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Two Late Model Cornerstone Reds

In March of this year, the folks at Cornerstone Cellars in Napa Valley announced their intention to begin releasing a series of single vineyard wines from the elite properties that they work with under their White Label. That was good news as far as we were concerned, since we’ve loved everything they’ve produced for that program for the last several vintages.

Then, in July, we received the first bottling of the series, or maybe it was the first two, I’m not sure. The Oakville Station Merlot is definitely one of the wines mentioned in the March announcement, but the Michael’s Cuvée Cabernet Sauvignon, named for Cornerstone founder Dr. Michael Dragutsky, was not on that list, and while it isn’t a single vineyard wine, it does include fruit from two of the sites in the new series, Oakville Station and Kairos Vineyard. (Ink Grade Vineyard on Howell Mountain has been a staple source for Cornerstone fruit for about as long as we’ve been tasting and reviewing them.)

Whatever the case, we didn’t get around to trying them until Labor Day, when I relented from my vegetarian druthers and bought a nice cut of C. Roy beef steak to grill and pair them with. As a great man once sang, “Time passes slowly when you’re lost in a dream,” but the wait was well worth it.

2012 Cornerstone Cellars Napa Valley Merlot Oakville Station, 14.9% alc., $75.00 (Wine Club Exclusive): Kim and I are both impressed with this offering. It shows nice red fruit and cocoa on the nose, and rich, ripe red and black currants, cocoa and subtle earth on the palate. Full bodied and seriously structured for ten years and more in the cellar, with substantial tannins that clamp down on the finish. 100% Merlot, 97 cases were produced. Find this wine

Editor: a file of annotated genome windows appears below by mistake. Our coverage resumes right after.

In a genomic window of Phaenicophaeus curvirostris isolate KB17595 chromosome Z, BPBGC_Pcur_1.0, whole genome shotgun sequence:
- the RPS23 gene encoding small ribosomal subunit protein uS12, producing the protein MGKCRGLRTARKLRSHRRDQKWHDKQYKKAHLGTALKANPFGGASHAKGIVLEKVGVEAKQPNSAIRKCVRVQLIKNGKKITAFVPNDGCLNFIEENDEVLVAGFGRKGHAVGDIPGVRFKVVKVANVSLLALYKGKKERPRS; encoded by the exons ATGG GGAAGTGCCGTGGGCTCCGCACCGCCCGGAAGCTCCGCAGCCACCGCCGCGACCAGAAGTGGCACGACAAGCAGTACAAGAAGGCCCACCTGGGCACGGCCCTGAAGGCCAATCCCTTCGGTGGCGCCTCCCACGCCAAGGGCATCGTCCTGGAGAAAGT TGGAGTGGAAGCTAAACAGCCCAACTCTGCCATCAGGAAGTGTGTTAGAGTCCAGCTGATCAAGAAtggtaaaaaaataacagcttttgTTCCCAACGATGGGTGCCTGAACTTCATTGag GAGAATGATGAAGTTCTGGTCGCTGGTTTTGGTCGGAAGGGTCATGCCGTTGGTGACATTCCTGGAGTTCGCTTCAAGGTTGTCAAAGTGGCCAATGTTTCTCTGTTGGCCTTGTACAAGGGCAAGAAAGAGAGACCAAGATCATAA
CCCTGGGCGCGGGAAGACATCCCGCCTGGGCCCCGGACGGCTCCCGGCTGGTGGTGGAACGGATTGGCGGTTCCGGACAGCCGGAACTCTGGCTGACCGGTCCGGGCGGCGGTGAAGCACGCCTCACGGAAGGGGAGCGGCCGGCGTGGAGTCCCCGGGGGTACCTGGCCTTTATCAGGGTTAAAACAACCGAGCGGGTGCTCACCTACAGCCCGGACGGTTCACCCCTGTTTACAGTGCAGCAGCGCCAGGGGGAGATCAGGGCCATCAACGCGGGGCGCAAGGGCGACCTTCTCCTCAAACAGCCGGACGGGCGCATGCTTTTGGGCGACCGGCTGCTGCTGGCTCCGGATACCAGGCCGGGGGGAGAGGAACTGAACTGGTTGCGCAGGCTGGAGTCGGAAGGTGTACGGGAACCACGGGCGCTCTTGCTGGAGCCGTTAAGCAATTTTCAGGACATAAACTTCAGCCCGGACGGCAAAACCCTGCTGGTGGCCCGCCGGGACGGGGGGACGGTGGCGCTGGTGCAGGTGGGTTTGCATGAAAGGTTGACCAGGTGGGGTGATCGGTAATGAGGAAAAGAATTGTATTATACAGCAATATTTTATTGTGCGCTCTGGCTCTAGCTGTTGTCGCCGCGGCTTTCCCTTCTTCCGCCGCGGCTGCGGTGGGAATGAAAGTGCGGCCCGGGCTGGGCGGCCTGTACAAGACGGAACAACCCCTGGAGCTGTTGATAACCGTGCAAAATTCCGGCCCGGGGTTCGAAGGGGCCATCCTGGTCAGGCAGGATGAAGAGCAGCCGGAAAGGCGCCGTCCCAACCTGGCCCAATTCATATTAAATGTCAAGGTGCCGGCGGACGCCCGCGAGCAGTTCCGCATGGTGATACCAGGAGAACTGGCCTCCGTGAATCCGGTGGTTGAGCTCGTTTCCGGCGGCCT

2012 Cornerstone Cellars Napa Valley Cabernet Sauvignon Michael’s Cuvée, 91% Cabernet Sauvignon, 9% Merlot, 14.9% alc., $75.00: Not as aromatic as the Merlot, but very much in the Cornerstone house style, with bright, rich, earthy red and black fruit character. Like the Merlot, structured for ten years or more in the cellar, and while it may be a little more approachable at this point, it still wants some years in the cellar to show its best. Kim likes this a little better with her steak marinade, while I prefer the Merlot. Oakville Station Vineyard (To Kalon) 57%, 28% Kairos Vineyard in Oak Knoll and 9% Ink Grade Vineyard on Howell Mountain. Less than 250 cases were produced. Find this wine

These two wines are seriously good and then some. One reviewer recently rated the Merlot a perfect 100 point score and the Michael’s Cuvée a 97, and while we don’t do points here at Gang Central, it’s fair to say that those numbers are at least a somewhat accurate reflection on their quality. My only qualification is that both need time in the cellar. A glass of each on the second night showed them to have smoothed out some with extended air, but I wouldn’t think of opening a bottle of either for at least five years from now, so be patient with both.

Reporting from Day-twah,


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